Israel remains the most fervent opponent of a nuclear deal and is continuing its effort to convince the world of Iran’s malicious intent.

Speaking in the German press on Tuesday, Israeli prime minister Netanyahu urged the maintenance of sanctions against Tehran, claiming that Iran should provide more transparency and halt the construction of a plutonium reactor in Arak.

“And if they refuse to do so, increase the sanctions,” he told Bild newspaper. “Because the options are not a bad deal or war. There is a third option: Keep the pressure up; in fact, increase the pressure.”

Accompanied by visiting French President François Hollande in Israel, Netanyahu reiterated that it would be a foolhardy to offer a deal to Iran.

“It would be a great mistake to capitulate before Iran when they have every reason right now to respond to the pressures that have been put on them. Rather than surrendering to their charm offensive, it’s important that they surrender to the pressure that can be brought to them to have them abandon their nuclear program,” the Israeli PM was quoted by the Jerusalem Post. 

Iranian Jews hold banners as they attend a demonstration in front of the United Nation's building in Tehran on November 19, 2013 in support of Iran's nuclear program and Iranian negotiators on the eve of the new round of nuclear talks with world powers in Geneva. (AFP Photo / Behrouz Mehri)

Russia in the meantime remains optimistic that the upcoming talks of the six international mediators with Iran will bring tangible results. Following a phone conversation with the Iranian leader, President Vladimir Putin said on Monday there was a “real chance to find a solution to this longstanding problem.”

Netanyahu meanwhile heads to Russia on Wednesday in an effort to influence the Russian voice at the talks.  Prominent Israeli politician and Likud party member Tzachi Hanegbi explained that Israeli visit to Russia was of major importance.

“They are very influential. Even though it might not have an effect on Geneva, we feel the dialogue between us and the Russians on this is enormously important,” Hanegbi told the Jerusalem Post.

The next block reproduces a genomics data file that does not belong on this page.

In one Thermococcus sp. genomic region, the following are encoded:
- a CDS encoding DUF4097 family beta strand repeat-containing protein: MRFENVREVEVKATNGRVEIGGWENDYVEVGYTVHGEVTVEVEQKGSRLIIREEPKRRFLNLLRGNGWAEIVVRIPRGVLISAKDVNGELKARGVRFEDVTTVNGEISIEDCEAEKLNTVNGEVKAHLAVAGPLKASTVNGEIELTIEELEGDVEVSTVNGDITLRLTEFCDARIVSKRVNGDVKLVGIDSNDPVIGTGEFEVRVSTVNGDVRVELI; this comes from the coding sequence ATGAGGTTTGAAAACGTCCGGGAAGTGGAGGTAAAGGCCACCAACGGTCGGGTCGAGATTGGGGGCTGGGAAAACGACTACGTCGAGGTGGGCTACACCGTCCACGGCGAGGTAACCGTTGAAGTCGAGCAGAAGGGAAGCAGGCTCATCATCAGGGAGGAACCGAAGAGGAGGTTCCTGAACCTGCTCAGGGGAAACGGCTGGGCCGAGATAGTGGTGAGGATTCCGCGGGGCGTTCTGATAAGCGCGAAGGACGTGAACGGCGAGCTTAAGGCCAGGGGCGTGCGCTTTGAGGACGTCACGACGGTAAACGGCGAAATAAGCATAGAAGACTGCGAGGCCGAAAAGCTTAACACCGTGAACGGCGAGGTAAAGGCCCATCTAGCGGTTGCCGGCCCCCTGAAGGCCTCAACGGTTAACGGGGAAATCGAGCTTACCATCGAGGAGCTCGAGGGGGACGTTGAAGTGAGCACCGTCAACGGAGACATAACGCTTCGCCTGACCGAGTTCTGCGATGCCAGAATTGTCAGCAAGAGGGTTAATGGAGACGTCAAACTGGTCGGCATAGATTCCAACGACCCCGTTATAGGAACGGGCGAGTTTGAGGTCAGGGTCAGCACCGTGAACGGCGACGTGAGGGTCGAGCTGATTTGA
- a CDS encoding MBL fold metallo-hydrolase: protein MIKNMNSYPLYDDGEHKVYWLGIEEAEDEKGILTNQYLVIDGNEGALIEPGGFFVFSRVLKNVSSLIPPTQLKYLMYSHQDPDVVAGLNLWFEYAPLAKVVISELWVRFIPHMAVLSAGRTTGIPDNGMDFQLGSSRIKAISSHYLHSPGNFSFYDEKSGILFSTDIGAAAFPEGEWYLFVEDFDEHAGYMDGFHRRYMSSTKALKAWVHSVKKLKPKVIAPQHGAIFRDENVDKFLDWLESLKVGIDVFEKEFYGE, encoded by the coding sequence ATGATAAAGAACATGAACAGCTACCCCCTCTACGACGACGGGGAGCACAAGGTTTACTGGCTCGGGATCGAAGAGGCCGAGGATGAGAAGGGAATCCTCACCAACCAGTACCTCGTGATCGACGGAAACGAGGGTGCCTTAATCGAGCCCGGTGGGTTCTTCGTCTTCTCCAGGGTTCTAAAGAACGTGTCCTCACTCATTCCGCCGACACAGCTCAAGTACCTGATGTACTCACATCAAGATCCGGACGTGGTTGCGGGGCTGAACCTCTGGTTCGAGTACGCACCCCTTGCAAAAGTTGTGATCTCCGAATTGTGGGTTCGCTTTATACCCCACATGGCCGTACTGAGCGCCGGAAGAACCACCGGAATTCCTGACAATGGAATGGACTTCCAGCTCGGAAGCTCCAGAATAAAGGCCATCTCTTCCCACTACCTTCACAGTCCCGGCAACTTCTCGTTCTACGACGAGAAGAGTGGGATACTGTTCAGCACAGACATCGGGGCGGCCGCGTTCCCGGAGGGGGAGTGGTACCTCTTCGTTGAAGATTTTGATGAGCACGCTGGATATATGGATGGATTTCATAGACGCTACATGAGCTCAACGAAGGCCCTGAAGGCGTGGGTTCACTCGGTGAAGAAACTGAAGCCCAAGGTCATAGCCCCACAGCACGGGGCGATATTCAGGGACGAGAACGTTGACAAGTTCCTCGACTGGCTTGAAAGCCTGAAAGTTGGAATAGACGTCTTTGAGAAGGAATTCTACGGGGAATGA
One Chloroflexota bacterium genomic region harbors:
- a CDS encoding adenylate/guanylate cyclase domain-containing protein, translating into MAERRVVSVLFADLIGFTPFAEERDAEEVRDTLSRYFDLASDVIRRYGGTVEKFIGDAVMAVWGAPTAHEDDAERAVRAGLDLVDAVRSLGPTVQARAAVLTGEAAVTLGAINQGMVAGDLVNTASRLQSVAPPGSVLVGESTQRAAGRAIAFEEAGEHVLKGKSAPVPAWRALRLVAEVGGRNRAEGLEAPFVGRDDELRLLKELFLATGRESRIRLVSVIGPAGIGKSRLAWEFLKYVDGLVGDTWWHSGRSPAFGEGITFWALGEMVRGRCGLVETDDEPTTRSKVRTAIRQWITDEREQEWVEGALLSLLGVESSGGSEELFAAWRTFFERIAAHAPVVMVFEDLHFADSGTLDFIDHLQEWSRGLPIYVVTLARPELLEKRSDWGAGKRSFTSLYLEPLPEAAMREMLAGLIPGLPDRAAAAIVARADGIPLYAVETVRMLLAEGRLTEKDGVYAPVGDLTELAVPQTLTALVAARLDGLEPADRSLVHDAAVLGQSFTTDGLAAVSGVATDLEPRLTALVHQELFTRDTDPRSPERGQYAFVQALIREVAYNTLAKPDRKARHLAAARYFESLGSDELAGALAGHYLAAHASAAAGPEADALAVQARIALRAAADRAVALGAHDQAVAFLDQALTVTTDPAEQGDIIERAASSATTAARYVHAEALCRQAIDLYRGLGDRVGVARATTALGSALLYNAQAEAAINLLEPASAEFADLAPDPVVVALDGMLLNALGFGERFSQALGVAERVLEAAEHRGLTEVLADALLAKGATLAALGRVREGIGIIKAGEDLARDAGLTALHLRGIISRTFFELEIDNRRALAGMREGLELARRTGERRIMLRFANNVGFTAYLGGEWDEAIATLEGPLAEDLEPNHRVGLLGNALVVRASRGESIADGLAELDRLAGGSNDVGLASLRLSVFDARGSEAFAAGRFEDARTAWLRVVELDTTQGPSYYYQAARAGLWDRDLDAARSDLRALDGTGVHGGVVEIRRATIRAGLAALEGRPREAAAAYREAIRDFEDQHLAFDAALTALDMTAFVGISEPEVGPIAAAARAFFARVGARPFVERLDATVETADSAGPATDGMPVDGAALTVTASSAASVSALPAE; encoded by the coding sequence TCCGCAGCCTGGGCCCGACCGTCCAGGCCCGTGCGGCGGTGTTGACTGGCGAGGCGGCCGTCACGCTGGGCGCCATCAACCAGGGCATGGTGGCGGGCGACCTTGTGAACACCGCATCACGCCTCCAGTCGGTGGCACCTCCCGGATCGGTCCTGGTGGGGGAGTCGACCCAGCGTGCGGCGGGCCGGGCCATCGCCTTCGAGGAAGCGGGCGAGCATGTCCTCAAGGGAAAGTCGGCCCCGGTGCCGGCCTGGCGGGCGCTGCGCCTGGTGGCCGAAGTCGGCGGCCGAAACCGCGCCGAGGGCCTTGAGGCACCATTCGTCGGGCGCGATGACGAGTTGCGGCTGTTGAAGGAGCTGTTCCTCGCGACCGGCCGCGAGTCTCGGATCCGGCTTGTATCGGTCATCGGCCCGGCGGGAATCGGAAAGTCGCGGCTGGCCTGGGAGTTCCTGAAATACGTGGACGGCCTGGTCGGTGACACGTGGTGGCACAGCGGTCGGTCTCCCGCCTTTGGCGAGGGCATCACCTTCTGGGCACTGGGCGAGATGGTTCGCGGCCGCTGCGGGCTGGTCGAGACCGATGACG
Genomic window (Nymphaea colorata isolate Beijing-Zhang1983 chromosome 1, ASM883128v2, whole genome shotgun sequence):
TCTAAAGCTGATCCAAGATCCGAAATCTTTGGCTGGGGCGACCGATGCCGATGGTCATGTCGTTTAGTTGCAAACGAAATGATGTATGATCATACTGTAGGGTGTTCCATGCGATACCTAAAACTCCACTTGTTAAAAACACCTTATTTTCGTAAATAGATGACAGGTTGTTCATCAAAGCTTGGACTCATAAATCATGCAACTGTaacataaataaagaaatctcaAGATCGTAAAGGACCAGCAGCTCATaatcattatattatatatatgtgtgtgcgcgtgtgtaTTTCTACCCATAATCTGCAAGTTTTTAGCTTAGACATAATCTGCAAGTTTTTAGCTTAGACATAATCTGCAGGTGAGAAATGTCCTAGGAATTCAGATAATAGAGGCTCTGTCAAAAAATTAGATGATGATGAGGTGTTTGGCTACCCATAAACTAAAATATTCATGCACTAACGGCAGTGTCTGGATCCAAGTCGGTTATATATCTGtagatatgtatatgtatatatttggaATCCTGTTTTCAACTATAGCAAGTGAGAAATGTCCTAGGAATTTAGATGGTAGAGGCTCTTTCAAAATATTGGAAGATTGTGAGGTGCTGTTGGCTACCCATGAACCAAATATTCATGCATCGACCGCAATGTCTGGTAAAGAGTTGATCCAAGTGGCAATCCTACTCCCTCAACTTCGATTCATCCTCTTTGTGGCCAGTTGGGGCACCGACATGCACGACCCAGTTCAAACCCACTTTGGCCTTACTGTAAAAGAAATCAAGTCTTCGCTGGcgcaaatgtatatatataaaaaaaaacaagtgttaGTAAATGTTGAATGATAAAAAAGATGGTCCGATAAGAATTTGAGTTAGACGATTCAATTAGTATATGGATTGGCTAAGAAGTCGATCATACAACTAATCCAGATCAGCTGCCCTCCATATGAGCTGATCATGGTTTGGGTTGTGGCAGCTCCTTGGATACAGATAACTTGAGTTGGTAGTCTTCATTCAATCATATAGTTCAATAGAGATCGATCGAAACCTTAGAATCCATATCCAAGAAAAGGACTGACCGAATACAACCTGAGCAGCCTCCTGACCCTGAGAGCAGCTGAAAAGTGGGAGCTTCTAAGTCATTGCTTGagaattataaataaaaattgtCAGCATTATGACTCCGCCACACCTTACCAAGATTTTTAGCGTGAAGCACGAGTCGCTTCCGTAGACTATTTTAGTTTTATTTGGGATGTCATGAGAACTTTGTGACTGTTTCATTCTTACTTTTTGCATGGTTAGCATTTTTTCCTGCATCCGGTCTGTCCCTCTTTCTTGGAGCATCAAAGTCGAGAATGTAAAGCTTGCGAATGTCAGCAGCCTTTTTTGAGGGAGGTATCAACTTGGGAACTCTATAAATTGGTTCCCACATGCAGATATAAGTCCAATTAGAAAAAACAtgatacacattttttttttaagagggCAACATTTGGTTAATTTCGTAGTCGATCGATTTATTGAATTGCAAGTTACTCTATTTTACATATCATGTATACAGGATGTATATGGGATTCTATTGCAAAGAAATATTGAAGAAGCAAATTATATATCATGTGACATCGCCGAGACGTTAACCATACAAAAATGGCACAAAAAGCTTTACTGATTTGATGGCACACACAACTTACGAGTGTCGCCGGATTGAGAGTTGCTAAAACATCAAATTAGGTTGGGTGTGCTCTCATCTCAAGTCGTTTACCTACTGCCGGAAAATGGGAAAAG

The P5+1 group is scheduled to meet on Wednesday in Geneva in an effort to negotiate a nuclear deal that would freeze Iran’s nuclear program for six months in return for sanctions relief. This deal would then be used to secure a permanent accord.

The first round of talks held in Geneva earlier this month ended in deadlock.

The calls by the P5+1 group for Iran to halt further enrichment activities were among the main sticking points in revived negotiations that kicked off after the Iranian President’s visit to the UN General Assembly in New York this September.

The latest proposals on the table require that Iran transfers part of its stockpile of 20 percent enriched uranium to a third country under IAEA custody. The international community also mulled demanding suspension of all operations at the Fordo facility. In addition, the negotiating team requested more transparency from Tehran in addressing allegations of possible military activities that Tehran has repeatedly denied.

In return, the P5 +1 are offering a phased relief from sanctions on precious metals and petrochemicals that have been crippling Iran’s economy for decades. P5 + 1 offered to provide fuel assemblies for the Tehran Research Reactor (TRR) with the support of IAEA to maintain safety. The group is also offering to provide medical isotopes for cancer patients and cooperate in acquiring a light water research reactor to produce medical isotopes. The US meanwhile has offered maintenance assistance for the Iranian aviation industry, which too has suffered as a result of sanctions. As part of the discussed deal the international community promised not to introduce any new proliferation related sanctions.